Not too long ago I hung out with some colleagues on a Thursday, and then again on a Friday evening. Two of them grew up in Wisconsin, independent of each other. On Saturday I visited my local “family,” Nat & Joan. Joan is from Wisconsin. On Sunday I ran into old TGNO friend Allison at the gym. She’s from Wisconsin. A couple days ago I found out that the student who wrote my profile in the Lusher news rag is from Wisconsin.
Hey Wisconsin, what the hell? I’ve never set foot on you, but ever since moving to New Orleans I’ve encountered more out-of-staters from your rooty-poot lands than any of the legitimate states (except neighboring behemoth Texas, of course). I don’t get out much, yet the number of your offspring who I’ve personally met is well into the double digits by now. I’ve seen numerous more wearing shirts with your name emblazoned across the chest. Furthermore, every Wisconsinite I’ve encountered down here is female!
So what’s the deal Wisconsin – do you even have any men? If so, what in the world are they doing to your women to cause this mass estrogen exodus? And why are so many coming to New Orleans? My preliminary statistical analysis suggests that there must be upwards of 810,000 Wisconsinites in New Orleans at present time. With that many here, I can hardly imagine how many have escaped to settle down in actual civilized cities.
Wisconsin, while growing up your existence never really crossed my mind aside from a few obligatory mentions in US Geography class. Raised in the cultural and meteorological mecca of the Golden State, I often forget that you and your neighboring benchwarmers are even part of our nation. According to Wikipedia, you’re ranked 23rd in the States in area, 20th in population, 24th in population density, and you were the 30th state admitted to the Union. Located squarely in the Central time zone, you’re indistinctly middle-of the-road average in every way. Nonetheless, now I confess I’m curious. I’ve asked your expatriate women why they’ve felt the need to run from you. They all remain tight-lipped, concealing your dirty secrets behind gazes of repressed terror. Tell me, what appalling horrors lie within your borders? What unspeakable sins have been committed by that gloved hand, more scandalous than O.J.’s? (Wisconsin is the mitten-shaped state, right? Whatever.)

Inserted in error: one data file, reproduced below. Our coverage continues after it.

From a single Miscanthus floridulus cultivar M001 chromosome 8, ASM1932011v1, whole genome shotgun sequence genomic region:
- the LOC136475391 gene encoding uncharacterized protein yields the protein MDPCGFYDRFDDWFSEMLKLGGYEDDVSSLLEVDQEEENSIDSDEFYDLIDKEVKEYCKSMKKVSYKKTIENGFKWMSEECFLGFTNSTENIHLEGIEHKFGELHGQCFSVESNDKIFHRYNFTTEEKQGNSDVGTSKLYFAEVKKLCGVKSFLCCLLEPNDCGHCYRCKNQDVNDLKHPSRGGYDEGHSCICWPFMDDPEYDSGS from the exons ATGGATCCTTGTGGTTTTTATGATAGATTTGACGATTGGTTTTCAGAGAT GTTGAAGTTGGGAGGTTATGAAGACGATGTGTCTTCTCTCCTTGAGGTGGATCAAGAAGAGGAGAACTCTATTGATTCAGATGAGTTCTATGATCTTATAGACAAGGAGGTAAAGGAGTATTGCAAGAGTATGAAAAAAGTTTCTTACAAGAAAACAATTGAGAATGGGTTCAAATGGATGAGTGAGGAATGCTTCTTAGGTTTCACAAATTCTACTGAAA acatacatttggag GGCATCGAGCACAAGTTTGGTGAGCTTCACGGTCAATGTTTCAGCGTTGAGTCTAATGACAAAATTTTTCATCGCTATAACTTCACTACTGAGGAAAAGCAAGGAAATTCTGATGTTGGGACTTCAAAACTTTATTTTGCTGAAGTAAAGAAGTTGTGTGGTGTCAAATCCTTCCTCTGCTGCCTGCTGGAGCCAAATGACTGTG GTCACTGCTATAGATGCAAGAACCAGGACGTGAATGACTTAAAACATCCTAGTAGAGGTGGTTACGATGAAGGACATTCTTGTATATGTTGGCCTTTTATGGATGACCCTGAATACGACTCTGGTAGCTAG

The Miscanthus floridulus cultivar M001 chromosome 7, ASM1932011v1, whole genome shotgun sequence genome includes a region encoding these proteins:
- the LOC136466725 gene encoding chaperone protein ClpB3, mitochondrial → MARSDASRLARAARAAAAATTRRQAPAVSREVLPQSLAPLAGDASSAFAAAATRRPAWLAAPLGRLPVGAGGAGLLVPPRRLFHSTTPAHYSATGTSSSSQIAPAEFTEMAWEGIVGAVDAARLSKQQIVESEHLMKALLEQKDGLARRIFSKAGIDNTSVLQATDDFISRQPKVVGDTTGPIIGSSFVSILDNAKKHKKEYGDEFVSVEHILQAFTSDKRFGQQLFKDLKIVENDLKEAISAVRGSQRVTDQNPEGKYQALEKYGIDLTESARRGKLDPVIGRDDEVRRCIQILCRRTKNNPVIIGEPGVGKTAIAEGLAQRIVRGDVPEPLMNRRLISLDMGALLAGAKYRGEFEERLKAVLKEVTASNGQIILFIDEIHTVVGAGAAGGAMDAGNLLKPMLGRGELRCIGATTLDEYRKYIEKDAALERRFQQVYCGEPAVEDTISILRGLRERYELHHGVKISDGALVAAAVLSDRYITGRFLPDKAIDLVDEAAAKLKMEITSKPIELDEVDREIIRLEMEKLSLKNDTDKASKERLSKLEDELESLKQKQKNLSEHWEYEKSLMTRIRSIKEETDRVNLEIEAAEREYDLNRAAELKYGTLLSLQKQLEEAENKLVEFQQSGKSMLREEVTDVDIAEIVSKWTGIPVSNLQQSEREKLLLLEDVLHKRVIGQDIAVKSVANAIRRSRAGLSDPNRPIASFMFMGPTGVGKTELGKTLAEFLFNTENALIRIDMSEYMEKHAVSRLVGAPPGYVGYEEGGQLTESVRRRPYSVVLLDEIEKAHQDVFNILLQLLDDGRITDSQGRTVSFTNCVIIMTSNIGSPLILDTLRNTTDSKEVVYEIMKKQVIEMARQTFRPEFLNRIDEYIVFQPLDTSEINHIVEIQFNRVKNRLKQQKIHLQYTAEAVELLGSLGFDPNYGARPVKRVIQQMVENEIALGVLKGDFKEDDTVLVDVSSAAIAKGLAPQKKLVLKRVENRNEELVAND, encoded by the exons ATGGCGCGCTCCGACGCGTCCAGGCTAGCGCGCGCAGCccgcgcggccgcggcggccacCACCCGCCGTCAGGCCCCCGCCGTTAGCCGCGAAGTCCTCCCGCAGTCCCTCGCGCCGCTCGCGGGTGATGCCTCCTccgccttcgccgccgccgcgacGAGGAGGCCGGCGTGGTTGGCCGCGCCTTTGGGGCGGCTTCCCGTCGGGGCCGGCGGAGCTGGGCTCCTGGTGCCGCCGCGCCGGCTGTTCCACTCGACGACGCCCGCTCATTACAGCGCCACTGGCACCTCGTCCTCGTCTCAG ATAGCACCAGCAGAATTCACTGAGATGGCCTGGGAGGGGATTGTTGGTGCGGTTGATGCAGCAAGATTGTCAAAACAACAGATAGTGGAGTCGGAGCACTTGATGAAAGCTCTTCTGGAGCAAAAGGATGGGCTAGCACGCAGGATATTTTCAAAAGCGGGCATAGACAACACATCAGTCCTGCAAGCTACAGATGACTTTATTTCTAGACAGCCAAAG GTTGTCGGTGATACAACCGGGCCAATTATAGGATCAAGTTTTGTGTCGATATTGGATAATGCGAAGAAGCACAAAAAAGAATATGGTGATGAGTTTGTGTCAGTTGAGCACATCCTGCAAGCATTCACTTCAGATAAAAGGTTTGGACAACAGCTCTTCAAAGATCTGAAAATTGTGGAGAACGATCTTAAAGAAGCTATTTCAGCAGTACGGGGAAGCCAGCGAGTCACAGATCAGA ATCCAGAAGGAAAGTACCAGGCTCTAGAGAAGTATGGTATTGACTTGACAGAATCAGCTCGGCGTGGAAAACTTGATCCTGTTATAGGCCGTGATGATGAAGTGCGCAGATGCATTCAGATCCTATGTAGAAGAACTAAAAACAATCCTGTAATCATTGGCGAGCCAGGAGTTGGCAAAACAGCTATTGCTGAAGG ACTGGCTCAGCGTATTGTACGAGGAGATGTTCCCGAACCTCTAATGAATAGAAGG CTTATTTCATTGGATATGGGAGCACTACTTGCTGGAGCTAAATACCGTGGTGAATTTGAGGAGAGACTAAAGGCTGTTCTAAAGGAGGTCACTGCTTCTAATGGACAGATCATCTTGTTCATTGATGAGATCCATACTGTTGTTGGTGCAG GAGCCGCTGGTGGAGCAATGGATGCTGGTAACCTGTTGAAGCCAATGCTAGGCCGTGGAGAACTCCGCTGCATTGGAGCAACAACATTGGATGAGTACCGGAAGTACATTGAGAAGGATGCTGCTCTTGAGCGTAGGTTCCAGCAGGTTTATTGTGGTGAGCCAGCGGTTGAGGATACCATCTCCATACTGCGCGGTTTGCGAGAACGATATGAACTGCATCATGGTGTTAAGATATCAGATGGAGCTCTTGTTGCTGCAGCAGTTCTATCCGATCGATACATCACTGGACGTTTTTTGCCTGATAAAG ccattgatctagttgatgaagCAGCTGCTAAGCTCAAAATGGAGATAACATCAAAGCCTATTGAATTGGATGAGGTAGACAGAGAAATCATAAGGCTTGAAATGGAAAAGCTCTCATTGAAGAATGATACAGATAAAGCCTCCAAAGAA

I’m curious. And intrigued. If I ever get desperate for a wife, perhaps I’ll even head north with a giant butterfly net and try to snag one of the fair maidens fleeing en masse across the borders of your horrid state. Ahh, what a chauvinistic sextangle that would be.
The Long Wind Down
We just started the fourth quarter at school. In some ways it already feels like the school year is winding down. From the perspective of a teacher who expects his students to keep learning until late May, the long list of holidays and other distractions makes the job difficult. The second half of the year barely got underway before Mardi Gras festivities occurred in January and February. Saint McSexO’Tangle Day and Easter in March then led up to this week’s Spring Break. Various end-of-the-year school activities and the New Orleans Jazz and Heritage Festival (a.k.a. Jazzfest) will keep students’ minds off their schoolwork in April and early May. Then the real home stretch will begin.
I have to take care to stay focused as well. Amongst various other preoccupations, my impatience for graduate coursework only increases as I see light at the end of the tunnel. Or do I? UNO still hasn’t officially notified me of acceptance into the Curriculum and Instruction master’s program or even confirmed what the program’s coursework requirements are. I just keep marching forward and trusting that this stinkin’ slog will end before too long.
This morning I finally took the GRE (Graduate Record Examination). It’s just a formality to be completed before the end of the M.Ed. program. Out of protest or arrogance, I refused to spend any time studying. I’m clearly too good for this silly thing.
Oddly, the only hint of nervousness I felt occurred during the math sections. I have no reputation to uphold for the readin’ and writin’ sections. However, some 18 years ago I missed a single question on the math section of the SAT. I’ve never forgotten that. I’m still pissed. I want my perfect score. Getting a 200 out of 200 on the secondary math Praxis II Exam upon entering teaching was some consolation, but not enough to settle the score. A new opportunity for redemption had finally arrived.
Would I avenge the earlier travesty, or suffer another superficial setback that would surely torment my psyche well into senior citizenship? The exam was administered by computer and most of the results were provided immediately upon finishing:
At one point in the exam, I admittedly found myself struggling with some of the verbal questions. But then I believe God presented me with an omen of good fortunes to come in the form of related word pair question #16:
Yeah, at that point I knew I was totally killin’ that exam.